Grace-a short story in Dubliners by James Joyce

this story opens with a strange scene. A man, Mr. Kernan has fallen down  stairs in a pub in Dublin city and is unconscious. After much confusion, Mr. Kernan leaves with a friend of his, Jack Power. Mr Kernan seems unable to talk about or remember what has happened.


When they get home, Mr. Kernan goes to bed and Mr. Power speaks to the children and Mrs. Kernan. Mrs Kernan is worried about her husband’s drinking and Mr Power promises to help.

The story then moves to a Jesuit Church service and we hear the priest, Father Purdon speaking.  Mr. Kernan,  Mr. Power, and some other male friends sit by each other. From the red-lit pulpit, Father Purdon preaches and calls himself a spiritual accountant of sorts.

He tells them to count up their sins and compare the sins to their clear conscience. He tells them if this balances, God’s grace will save them if their faults are rectified.

Some nights later, Mr Kernan’s friends visit him to help him to turn over a new leaf and join a Catholic retreat or cleansing service. Mr. Kernan is a former protestant who became a Catholic due to his wife’s pressure but never really accepted the church. His friends reveal their plans for the retreat and start to talk about religion.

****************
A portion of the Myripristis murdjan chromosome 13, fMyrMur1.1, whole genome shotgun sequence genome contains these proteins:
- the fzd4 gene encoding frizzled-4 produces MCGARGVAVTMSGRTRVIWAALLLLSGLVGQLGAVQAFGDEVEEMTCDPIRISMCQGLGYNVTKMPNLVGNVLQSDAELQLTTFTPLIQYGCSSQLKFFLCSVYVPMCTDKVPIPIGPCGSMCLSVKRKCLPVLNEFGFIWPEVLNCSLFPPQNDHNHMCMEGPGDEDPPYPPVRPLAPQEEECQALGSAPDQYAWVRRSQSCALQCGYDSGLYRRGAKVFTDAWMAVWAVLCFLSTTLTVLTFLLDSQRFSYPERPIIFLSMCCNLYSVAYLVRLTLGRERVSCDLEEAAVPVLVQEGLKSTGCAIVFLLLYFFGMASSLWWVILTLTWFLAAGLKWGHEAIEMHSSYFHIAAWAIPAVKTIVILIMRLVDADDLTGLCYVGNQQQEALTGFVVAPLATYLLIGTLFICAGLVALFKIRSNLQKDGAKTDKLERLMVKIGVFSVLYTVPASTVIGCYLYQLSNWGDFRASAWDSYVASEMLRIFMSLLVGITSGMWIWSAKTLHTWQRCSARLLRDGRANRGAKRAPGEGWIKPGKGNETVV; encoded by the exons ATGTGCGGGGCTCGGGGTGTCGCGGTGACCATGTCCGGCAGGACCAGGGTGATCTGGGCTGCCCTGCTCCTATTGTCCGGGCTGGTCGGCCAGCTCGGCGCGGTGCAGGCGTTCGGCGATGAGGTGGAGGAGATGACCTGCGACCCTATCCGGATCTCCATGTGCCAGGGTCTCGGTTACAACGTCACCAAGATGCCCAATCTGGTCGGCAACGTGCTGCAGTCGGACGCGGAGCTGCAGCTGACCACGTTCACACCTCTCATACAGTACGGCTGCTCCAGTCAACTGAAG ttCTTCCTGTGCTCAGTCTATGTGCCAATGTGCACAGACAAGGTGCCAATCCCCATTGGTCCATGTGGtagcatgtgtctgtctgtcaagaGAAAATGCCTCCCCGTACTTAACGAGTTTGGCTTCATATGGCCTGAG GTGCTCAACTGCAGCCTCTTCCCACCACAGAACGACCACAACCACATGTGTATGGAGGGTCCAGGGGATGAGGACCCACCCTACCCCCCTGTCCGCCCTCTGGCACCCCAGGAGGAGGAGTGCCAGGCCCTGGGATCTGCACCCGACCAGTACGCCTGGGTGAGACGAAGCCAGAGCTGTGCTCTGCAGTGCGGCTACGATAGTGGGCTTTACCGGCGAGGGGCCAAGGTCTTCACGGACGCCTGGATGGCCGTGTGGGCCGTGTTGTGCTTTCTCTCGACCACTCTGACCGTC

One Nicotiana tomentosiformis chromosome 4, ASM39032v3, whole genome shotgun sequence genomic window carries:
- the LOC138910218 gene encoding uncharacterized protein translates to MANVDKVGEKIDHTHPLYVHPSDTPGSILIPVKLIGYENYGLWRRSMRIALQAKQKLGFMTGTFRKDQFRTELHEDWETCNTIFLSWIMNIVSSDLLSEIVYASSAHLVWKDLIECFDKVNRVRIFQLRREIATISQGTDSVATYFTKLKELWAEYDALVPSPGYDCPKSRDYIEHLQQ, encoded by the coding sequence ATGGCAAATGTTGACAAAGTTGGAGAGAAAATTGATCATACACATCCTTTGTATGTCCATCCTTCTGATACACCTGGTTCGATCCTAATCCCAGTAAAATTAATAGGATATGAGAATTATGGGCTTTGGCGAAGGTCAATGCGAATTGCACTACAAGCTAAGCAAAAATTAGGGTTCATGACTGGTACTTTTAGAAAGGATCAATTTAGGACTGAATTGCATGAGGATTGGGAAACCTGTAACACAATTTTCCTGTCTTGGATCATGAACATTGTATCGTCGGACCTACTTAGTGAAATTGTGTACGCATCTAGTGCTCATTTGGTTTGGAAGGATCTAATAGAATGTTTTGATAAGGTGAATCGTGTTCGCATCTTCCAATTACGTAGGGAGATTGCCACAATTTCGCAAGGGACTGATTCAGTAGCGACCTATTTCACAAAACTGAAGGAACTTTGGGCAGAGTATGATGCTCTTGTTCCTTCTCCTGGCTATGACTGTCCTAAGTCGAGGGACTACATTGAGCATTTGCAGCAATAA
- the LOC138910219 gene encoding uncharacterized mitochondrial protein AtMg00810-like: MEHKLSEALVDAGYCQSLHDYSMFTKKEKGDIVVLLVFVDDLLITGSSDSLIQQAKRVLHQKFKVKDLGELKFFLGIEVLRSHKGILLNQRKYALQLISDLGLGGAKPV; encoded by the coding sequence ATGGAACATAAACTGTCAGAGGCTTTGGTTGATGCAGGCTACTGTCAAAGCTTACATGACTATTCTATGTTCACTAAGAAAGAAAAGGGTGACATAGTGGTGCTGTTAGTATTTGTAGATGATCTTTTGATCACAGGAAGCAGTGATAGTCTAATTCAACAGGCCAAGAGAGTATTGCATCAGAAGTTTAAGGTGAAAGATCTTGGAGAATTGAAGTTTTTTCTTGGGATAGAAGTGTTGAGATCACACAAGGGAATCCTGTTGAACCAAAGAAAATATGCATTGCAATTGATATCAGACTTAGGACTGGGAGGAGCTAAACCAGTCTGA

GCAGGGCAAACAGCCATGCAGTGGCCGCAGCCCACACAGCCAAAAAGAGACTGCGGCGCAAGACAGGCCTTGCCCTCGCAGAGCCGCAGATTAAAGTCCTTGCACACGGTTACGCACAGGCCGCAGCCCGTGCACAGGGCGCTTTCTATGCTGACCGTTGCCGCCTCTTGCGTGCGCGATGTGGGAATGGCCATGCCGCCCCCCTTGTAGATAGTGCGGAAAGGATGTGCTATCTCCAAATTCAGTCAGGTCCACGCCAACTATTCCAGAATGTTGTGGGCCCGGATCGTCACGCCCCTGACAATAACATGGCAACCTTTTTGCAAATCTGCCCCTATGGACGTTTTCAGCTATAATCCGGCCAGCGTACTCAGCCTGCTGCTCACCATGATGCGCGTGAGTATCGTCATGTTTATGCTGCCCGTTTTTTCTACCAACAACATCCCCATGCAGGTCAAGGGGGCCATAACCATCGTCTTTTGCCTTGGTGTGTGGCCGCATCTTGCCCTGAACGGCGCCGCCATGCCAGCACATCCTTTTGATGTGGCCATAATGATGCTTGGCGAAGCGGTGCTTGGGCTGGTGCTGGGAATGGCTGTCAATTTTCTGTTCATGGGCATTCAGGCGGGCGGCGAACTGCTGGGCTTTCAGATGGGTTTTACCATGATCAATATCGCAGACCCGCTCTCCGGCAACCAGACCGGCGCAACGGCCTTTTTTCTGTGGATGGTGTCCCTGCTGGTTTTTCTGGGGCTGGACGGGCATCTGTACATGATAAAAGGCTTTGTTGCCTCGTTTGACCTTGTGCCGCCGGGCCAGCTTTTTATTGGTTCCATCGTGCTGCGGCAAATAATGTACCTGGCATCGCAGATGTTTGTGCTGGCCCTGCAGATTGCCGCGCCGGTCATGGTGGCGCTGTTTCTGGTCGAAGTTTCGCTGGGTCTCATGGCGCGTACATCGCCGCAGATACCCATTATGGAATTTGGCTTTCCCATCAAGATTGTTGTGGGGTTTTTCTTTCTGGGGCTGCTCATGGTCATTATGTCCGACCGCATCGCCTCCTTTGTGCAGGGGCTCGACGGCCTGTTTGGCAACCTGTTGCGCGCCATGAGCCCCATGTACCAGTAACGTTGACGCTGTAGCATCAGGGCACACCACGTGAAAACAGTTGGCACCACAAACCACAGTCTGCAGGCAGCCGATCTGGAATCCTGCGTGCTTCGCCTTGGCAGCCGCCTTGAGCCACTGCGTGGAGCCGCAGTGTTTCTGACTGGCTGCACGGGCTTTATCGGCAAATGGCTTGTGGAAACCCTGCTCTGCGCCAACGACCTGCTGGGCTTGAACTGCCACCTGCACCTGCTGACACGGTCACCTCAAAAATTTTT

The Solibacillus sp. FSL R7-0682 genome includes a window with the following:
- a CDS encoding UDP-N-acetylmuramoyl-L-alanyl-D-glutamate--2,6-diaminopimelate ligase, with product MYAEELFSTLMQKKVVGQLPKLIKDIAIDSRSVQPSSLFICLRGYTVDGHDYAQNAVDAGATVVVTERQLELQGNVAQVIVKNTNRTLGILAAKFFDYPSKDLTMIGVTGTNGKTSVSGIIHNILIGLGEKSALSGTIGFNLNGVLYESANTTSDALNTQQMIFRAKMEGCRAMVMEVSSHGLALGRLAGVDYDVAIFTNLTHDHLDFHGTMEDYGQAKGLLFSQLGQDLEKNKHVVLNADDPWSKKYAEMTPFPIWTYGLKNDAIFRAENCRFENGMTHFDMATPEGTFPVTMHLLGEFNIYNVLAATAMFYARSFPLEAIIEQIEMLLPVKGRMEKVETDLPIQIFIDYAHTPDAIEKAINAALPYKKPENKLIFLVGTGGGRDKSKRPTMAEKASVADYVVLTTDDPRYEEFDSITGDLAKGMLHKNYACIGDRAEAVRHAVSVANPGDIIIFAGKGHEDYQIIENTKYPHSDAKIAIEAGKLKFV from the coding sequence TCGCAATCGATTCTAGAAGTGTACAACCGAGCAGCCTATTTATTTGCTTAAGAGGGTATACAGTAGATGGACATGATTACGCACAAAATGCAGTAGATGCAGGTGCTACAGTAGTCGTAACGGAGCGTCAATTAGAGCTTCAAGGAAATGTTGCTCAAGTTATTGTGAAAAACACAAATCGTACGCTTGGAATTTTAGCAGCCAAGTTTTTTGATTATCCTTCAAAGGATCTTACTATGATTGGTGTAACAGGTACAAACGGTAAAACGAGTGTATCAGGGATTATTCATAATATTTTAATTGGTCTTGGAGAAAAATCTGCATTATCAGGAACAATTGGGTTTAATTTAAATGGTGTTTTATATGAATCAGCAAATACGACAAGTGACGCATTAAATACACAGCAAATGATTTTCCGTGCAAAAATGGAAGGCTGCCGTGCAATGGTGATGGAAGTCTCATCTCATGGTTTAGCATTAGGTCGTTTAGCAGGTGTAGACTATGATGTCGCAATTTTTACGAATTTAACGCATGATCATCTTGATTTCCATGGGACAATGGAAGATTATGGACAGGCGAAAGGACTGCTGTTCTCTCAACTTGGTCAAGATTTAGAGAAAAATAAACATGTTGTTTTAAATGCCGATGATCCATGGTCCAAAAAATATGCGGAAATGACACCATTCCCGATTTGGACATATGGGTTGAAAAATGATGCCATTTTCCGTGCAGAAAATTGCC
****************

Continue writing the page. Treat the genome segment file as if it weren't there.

Mr. Kernan does agree that he will join the retreat but refuses to light any candles saying that he does not believe in magic.

This story is structured under a framework of  fall, conversion, and redemption in terms of religion.

The story divides up into three pieces and each piece show the process of redemption.

Mr. Kernan is literally the “fallen man.”

The second part of the story looks at Mr. Kernan’s conversion,and his friend’s reliance on big terms and names to make themselves look serious and pious. Is Mr. Kernan’s conversion a sham.

The last part of the story is meant to deal with Mr. Kernan’s “cleansing” yet it doesn’t happen. He goes to church and listens to the priest, but the story does not follow his rise from the fall.

The church is critiqued. It is not a place of healing at all as it should be. Interesting that Father Purdon shares his name with the name of the street that is home to the red-light district, or prostitution area, of Dublin, and his pulpit ha  a red light. All images pointing to sin not redemption.

Joyce is asking if grace can save a man from sin. Mr Kernan has no sin. The priest has no grace either and acts like an accountant. These men are all searching for grace yet never find it. A cycle that goes on and on throughout Dubliners.

Grace is published in Dubliners by James Joyce.

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